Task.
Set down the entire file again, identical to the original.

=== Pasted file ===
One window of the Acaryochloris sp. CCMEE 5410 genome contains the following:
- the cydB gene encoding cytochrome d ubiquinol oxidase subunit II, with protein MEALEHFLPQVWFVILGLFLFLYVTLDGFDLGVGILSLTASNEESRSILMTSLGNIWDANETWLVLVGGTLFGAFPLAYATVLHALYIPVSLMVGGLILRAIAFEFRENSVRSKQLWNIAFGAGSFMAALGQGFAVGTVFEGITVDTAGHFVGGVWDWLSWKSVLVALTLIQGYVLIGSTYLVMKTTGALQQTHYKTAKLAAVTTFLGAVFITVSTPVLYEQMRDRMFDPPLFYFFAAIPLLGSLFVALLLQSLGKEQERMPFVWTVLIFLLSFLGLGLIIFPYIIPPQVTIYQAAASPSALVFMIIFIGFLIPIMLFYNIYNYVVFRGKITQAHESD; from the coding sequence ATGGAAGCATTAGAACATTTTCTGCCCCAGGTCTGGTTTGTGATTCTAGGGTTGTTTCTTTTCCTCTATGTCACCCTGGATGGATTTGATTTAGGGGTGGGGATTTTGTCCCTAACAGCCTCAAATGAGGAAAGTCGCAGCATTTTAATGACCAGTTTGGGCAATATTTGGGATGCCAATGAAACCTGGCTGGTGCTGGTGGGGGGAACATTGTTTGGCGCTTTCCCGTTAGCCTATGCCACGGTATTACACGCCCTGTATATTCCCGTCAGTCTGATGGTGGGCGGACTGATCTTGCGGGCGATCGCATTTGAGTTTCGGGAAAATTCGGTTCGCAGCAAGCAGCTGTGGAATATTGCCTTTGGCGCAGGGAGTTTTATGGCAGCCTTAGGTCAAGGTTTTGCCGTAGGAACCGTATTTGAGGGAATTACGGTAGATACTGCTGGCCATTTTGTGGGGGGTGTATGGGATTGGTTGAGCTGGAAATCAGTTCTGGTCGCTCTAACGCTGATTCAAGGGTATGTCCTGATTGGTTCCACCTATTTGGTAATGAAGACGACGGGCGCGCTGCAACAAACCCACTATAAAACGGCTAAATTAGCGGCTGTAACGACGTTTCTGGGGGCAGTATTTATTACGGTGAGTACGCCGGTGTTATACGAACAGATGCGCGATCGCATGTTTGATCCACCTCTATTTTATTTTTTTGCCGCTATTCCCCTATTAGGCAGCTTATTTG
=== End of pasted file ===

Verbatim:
One window of the Acaryochloris sp. CCMEE 5410 genome contains the following:
- the cydB gene encoding cytochrome d ubiquinol oxidase subunit II, with protein MEALEHFLPQVWFVILGLFLFLYVTLDGFDLGVGILSLTASNEESRSILMTSLGNIWDANETWLVLVGGTLFGAFPLAYATVLHALYIPVSLMVGGLILRAIAFEFRENSVRSKQLWNIAFGAGSFMAALGQGFAVGTVFEGITVDTAGHFVGGVWDWLSWKSVLVALTLIQGYVLIGSTYLVMKTTGALQQTHYKTAKLAAVTTFLGAVFITVSTPVLYEQMRDRMFDPPLFYFFAAIPLLGSLFVALLLQSLGKEQERMPFVWTVLIFLLSFLGLGLIIFPYIIPPQVTIYQAAASPSALVFMIIFIGFLIPIMLFYNIYNYVVFRGKITQAHESD; from the coding sequence ATGGAAGCATTAGAACATTTTCTGCCCCAGGTCTGGTTTGTGATTCTAGGGTTGTTTCTTTTCCTCTATGTCACCCTGGATGGATTTGATTTAGGGGTGGGGATTTTGTCCCTAACAGCCTCAAATGAGGAAAGTCGCAGCATTTTAATGACCAGTTTGGGCAATATTTGGGATGCCAATGAAACCTGGCTGGTGCTGGTGGGGGGAACATTGTTTGGCGCTTTCCCGTTAGCCTATGCCACGGTATTACACGCCCTGTATATTCCCGTCAGTCTGATGGTGGGCGGACTGATCTTGCGGGCGATCGCATTTGAGTTTCGGGAAAATTCGGTTCGCAGCAAGCAGCTGTGGAATATTGCCTTTGGCGCAGGGAGTTTTATGGCAGCCTTAGGTCAAGGTTTTGCCGTAGGAACCGTATTTGAGGGAATTACGGTAGATACTGCTGGCCATTTTGTGGGGGGTGTATGGGATTGGTTGAGCTGGAAATCAGTTCTGGTCGCTCTAACGCTGATTCAAGGGTATGTCCTGATTGGTTCCACCTATTTGGTAATGAAGACGACGGGCGCGCTGCAACAAACCCACTATAAAACGGCTAAATTAGCGGCTGTAACGACGTTTCTGGGGGCAGTATTTATTACGGTGAGTACGCCGGTGTTATACGAACAGATGCGCGATCGCATGTTTGATCCACCTCTATTTTATTTTTTTGCCGCTATTCCCCTATTAGGCAGCTTATTTG